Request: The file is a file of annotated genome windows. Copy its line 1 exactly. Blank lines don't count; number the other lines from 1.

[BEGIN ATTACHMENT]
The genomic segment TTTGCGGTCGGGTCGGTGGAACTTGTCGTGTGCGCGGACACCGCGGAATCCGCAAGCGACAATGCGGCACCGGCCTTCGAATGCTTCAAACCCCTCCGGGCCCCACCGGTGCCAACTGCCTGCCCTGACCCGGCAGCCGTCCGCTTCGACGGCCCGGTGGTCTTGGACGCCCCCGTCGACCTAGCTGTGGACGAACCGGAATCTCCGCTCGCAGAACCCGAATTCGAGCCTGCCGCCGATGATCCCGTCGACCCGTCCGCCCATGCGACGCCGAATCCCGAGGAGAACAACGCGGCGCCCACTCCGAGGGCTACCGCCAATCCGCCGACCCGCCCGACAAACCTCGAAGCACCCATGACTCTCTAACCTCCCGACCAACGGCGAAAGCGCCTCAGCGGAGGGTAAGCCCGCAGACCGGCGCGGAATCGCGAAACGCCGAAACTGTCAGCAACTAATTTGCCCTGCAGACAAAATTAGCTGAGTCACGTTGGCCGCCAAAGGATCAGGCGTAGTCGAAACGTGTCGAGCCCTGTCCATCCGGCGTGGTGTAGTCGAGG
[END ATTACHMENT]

The genomic segment TTTGCGGTCGGGTCGGTGGAACTTGTCGTGTGCGCGGACACCGCGGAATCCGCAAGCGACAATGCGGCACCGGCCTTCGAATGCTTCAAACCCCTCCGGGCCCCACCGGTGCCAACTGCCTGCCCTGACCCGGCAGCCGTCCGCTTCGACGGCCCGGTGGTCTTGGACGCCCCCGTCGACCTAGCTGTGGACGAACCGGAATCTCCGCTCGCAGAACCCGAATTCGAGCCTGCCGCCGATGATCCCGTCGACCCGTCCGCCCATGCGACGCCGAATCCCGAGGAGAACAACGCGGCGCCCACTCCGAGGGCTACCGCCAATCCGCCGACCCGCCCGACAAACCTCGAAGCACCCATGACTCTCTAACCTCCCGACCAACGGCGAAAGCGCCTCAGCGGAGGGTAAGCCCGCAGACCGGCGCGGAATCGCGAAACGCCGAAACTGTCAGCAACTAATTTGCCCTGCAGACAAAATTAGCTGAGTCACGTTGGCCGCCAAAGGATCAGGCGTAGTCGAAACGTGTCGAGCCCTGTCCATCCGGCGTGGTGTAGTCGAGG